We left Tuscany on a beautify sunny morning in late October. We decided to take the scenic route back to Rome, before we left Italy the next day. After two month of visiting all of the hills and valleys of the Golden Triangle that is Pisa, Sienna and Florence we thought we had become quite knowledgeable in all things Tuscan.
But, apparently not.
It was a beautiful drive. The autumn blue sky over green, beige and red hills seduced us at every turn and I can’t tell you how many times we pulled over to capture one last fantastic view shot. Even Volterra still had a few good poses left in her.
In Pomarance, about 2 hours into our journey, we spotted flutes of white smoke in the distant hills. As we climbed closer, we noticed large cement chimneys – similar to those of nuclear reactors we have seen at home.
Much to our amazement, the discoveries of Italy were not to be all about history, art, architecture, and gastronomy. Well, well well. My friends, it seems that Italy has been dabbling in geo thermic energy for the last 100 years.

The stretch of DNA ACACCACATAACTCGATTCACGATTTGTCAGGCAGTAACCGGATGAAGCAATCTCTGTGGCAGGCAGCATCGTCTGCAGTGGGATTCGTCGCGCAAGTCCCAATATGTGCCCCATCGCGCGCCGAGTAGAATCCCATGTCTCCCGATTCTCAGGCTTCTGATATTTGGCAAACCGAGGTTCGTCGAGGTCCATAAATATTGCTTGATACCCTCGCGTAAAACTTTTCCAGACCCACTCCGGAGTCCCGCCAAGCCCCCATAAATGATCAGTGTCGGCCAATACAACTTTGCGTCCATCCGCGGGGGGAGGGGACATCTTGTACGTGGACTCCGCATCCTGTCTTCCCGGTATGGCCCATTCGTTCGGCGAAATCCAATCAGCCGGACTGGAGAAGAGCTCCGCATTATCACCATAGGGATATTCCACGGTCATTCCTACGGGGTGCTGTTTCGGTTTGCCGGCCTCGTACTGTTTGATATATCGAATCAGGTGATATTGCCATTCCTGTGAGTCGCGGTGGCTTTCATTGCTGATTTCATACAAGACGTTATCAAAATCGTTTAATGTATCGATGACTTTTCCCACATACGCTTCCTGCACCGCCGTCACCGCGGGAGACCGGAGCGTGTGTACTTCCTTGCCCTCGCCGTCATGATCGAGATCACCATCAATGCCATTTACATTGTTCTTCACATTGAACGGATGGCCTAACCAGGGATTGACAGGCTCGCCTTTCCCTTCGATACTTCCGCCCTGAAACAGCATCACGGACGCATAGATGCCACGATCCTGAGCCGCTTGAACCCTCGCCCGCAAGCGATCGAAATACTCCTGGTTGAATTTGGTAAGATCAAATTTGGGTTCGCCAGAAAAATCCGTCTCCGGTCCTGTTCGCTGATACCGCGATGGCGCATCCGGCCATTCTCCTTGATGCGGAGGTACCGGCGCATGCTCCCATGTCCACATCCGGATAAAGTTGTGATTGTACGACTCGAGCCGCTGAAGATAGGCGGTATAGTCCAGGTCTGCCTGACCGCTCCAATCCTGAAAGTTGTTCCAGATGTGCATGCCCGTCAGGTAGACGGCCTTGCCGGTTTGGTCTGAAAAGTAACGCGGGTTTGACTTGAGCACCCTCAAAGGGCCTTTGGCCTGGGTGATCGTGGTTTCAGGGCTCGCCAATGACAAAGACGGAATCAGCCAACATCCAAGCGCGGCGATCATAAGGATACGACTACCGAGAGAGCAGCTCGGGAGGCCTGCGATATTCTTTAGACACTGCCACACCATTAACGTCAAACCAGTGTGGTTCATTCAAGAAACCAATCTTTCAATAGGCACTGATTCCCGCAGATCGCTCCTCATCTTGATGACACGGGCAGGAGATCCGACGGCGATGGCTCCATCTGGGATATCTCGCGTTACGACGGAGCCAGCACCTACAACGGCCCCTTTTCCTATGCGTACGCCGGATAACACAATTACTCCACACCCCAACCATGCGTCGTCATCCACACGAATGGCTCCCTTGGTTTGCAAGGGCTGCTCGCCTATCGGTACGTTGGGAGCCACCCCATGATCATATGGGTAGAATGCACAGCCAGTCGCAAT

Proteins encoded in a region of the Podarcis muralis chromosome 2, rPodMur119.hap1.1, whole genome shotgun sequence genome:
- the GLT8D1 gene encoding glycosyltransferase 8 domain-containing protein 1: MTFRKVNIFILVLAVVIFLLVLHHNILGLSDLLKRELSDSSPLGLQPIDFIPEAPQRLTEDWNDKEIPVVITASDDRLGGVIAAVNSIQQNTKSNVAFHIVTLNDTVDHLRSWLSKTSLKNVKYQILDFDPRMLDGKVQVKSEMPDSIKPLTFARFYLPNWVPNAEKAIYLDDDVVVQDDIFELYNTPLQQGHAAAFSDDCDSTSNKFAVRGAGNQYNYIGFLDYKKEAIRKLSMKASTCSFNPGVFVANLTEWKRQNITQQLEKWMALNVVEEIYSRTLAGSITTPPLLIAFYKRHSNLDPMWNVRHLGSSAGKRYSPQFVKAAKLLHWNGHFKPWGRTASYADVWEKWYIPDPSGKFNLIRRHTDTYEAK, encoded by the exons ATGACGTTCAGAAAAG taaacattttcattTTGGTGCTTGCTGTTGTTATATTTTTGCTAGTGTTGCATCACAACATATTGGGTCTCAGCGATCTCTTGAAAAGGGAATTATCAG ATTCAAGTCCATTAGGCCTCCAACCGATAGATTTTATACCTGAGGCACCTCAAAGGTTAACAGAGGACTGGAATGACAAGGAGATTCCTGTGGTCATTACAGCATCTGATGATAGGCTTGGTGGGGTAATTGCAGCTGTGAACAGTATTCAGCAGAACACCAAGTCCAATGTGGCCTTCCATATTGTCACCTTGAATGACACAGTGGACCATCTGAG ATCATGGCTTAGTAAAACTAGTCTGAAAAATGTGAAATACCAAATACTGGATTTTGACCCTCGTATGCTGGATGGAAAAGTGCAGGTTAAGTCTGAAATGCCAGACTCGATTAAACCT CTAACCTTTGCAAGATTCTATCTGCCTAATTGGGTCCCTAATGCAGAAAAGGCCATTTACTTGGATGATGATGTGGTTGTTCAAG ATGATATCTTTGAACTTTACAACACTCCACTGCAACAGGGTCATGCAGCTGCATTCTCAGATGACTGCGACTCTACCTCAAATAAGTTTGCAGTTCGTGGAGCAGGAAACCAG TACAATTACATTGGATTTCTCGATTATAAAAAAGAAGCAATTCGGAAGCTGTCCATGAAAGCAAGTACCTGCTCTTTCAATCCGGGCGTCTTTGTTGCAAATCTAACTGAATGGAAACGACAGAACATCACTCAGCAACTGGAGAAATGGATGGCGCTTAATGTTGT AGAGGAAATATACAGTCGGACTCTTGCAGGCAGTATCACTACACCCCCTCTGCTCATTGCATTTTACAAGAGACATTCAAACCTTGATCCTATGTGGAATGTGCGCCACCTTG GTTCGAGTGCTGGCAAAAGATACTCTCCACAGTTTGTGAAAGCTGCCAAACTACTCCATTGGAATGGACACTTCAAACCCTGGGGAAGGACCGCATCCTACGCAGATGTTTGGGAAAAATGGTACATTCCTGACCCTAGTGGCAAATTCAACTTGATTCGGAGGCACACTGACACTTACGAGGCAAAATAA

What we thought were nuclear installations were in fact geo thermal stations, converting the heat from the hot earth below. You are most likely to find geothermal plants in areas where there are hot springs, geysers and volcanoes because that is where the Earth is at its hottest. Italy is a volcanically active country, containing the only active volcanoes in Europe. This and its geology, make it extremely conducive to producing this type of energy.
I believe I mentioned in previous posts (or maybe not) that Tuscany is also known for its therapeutic hot springs and pools (slightly sulpherous and salty) having medicinal benefits. Logically, one would tap into those hot waters for other purposes.
Apparently, Italy was the first to test geothermal power – in 1904 in Larderello (where we were) and was the only nation producing this form of energy until 1958. A considerable employer today, the town produces 10% of the worlds entire supply of geothermic energy. There are in fact, 33 geothermal plants in Tuscany – in the provinces of Pisa, Siena and Grosseto. We looked for the Museo della Geothermia but after driving around, without success and noses burning from the sulphuric gases (rotten egg smell), we resigned ourselves to what we would find on the internet.
By the time we reached Rome, our heads and bodies were tired from the journey, filled with new knowledge, and discoveries – including the last stretch amidst flatlands, agriculture and sea views – and in need of a rest from the drive.
I needed an extra day, to be able to put into words how once again Italy had impressed us , and convey to you how we spent our last day in Italy. Conclusion: we will need to return, for Italy had not had its last word.